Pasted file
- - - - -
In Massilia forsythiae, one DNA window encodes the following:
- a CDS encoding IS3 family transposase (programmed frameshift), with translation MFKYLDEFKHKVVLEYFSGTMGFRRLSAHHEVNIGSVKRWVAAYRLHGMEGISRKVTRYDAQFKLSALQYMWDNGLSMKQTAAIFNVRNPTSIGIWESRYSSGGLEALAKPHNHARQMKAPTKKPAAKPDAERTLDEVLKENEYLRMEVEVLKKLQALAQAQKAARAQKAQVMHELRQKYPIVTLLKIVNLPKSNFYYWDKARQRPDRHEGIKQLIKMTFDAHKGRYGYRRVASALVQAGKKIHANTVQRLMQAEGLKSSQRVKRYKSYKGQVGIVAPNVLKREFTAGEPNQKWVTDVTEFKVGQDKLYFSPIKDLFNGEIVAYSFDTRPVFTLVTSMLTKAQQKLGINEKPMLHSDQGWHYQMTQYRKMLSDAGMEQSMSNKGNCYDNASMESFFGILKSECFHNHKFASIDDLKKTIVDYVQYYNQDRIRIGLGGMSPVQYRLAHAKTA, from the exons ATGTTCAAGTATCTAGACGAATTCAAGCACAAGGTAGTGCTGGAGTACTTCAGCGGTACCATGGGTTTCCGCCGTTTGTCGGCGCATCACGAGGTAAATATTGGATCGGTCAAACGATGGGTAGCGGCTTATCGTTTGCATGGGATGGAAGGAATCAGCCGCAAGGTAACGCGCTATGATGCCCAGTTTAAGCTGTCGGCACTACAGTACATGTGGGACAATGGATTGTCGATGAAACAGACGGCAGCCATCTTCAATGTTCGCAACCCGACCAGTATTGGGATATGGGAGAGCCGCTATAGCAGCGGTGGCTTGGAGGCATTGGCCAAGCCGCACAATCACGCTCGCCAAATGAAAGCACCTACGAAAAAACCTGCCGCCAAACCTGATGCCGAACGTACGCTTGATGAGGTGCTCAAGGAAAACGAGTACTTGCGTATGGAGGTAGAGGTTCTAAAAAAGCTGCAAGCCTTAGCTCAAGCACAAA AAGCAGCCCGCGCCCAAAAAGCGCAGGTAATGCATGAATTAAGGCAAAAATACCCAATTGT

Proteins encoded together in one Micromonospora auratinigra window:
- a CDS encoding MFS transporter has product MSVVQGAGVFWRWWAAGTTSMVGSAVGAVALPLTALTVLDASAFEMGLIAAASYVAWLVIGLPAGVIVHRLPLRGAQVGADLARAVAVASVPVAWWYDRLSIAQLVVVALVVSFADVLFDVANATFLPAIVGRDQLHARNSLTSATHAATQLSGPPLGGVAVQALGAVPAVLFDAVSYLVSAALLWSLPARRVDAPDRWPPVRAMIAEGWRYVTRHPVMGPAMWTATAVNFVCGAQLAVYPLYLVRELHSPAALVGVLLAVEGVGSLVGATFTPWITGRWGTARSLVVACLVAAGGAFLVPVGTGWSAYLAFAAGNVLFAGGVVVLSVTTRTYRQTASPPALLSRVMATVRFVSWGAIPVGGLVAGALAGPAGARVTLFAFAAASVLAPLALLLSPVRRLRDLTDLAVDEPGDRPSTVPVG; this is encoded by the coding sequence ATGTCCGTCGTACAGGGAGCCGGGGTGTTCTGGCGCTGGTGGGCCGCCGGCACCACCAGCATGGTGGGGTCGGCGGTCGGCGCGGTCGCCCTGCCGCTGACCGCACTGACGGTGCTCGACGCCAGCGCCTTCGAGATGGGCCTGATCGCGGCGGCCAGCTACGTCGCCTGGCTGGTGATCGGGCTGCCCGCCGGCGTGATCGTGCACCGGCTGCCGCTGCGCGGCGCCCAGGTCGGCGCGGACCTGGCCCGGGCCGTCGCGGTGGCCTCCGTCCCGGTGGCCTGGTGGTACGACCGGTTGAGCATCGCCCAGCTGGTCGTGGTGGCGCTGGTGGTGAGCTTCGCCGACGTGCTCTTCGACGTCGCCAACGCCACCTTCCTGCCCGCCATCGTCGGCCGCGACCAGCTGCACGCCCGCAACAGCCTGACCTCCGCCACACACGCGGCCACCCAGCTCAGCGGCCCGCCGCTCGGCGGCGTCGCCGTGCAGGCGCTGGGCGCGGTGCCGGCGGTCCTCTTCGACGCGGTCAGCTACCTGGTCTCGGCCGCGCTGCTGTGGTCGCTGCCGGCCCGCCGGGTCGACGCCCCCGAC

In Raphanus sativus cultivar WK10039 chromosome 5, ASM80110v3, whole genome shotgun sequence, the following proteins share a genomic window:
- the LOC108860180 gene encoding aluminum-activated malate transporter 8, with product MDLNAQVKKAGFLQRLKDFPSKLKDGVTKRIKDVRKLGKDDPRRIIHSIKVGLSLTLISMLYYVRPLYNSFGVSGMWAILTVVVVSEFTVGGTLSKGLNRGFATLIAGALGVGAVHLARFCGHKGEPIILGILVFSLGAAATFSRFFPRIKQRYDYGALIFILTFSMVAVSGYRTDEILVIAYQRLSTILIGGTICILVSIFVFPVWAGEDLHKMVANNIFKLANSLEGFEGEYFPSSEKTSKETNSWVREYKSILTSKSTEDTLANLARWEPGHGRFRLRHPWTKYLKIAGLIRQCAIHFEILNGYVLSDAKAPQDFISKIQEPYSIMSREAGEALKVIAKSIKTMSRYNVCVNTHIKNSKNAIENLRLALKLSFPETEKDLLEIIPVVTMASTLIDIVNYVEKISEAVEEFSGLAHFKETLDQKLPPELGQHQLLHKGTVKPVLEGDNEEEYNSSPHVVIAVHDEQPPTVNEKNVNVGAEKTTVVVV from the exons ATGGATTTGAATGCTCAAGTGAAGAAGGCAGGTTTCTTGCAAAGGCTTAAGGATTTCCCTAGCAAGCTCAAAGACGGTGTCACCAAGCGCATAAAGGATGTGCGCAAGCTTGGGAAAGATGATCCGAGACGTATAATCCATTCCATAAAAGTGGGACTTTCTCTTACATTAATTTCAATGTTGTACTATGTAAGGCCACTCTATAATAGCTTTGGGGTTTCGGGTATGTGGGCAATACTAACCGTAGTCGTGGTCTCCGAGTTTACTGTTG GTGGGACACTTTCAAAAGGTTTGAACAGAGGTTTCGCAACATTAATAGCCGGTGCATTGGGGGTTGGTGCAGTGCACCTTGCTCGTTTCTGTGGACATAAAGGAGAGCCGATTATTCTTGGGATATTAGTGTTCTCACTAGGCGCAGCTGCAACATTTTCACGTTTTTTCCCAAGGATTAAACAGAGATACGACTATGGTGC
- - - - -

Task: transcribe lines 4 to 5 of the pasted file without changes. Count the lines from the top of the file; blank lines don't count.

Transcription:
- a CDS encoding MFS transporter has product MSVVQGAGVFWRWWAAGTTSMVGSAVGAVALPLTALTVLDASAFEMGLIAAASYVAWLVIGLPAGVIVHRLPLRGAQVGADLARAVAVASVPVAWWYDRLSIAQLVVVALVVSFADVLFDVANATFLPAIVGRDQLHARNSLTSATHAATQLSGPPLGGVAVQALGAVPAVLFDAVSYLVSAALLWSLPARRVDAPDRWPPVRAMIAEGWRYVTRHPVMGPAMWTATAVNFVCGAQLAVYPLYLVRELHSPAALVGVLLAVEGVGSLVGATFTPWITGRWGTARSLVVACLVAAGGAFLVPVGTGWSAYLAFAAGNVLFAGGVVVLSVTTRTYRQTASPPALLSRVMATVRFVSWGAIPVGGLVAGALAGPAGARVTLFAFAAASVLAPLALLLSPVRRLRDLTDLAVDEPGDRPSTVPVG; this is encoded by the coding sequence ATGTCCGTCGTACAGGGAGCCGGGGTGTTCTGGCGCTGGTGGGCCGCCGGCACCACCAGCATGGTGGGGTCGGCGGTCGGCGCGGTCGCCCTGCCGCTGACCGCACTGACGGTGCTCGACGCCAGCGCCTTCGAGATGGGCCTGATCGCGGCGGCCAGCTACGTCGCCTGGCTGGTGATCGGGCTGCCCGCCGGCGTGATCGTGCACCGGCTGCCGCTGCGCGGCGCCCAGGTCGGCGCGGACCTGGCCCGGGCCGTCGCGGTGGCCTCCGTCCCGGTGGCCTGGTGGTACGACCGGTTGAGCATCGCCCAGCTGGTCGTGGTGGCGCTGGTGGTGAGCTTCGCCGACGTGCTCTTCGACGTCGCCAACGCCACCTTCCTGCCCGCCATCGTCGGCCGCGACCAGCTGCACGCCCGCAACAGCCTGACCTCCGCCACACACGCGGCCACCCAGCTCAGCGGCCCGCCGCTCGGCGGCGTCGCCGTGCAGGCGCTGGGCGCGGTGCCGGCGGTCCTCTTCGACGCGGTCAGCTACCTGGTCTCGGCCGCGCTGCTGTGGTCGCTGCCGGCCCGCCGGGTCGACGCCCCCGAC

In Raphanus sativus cultivar WK10039 chromosome 5, ASM80110v3, whole genome shotgun sequence, the following proteins share a genomic window: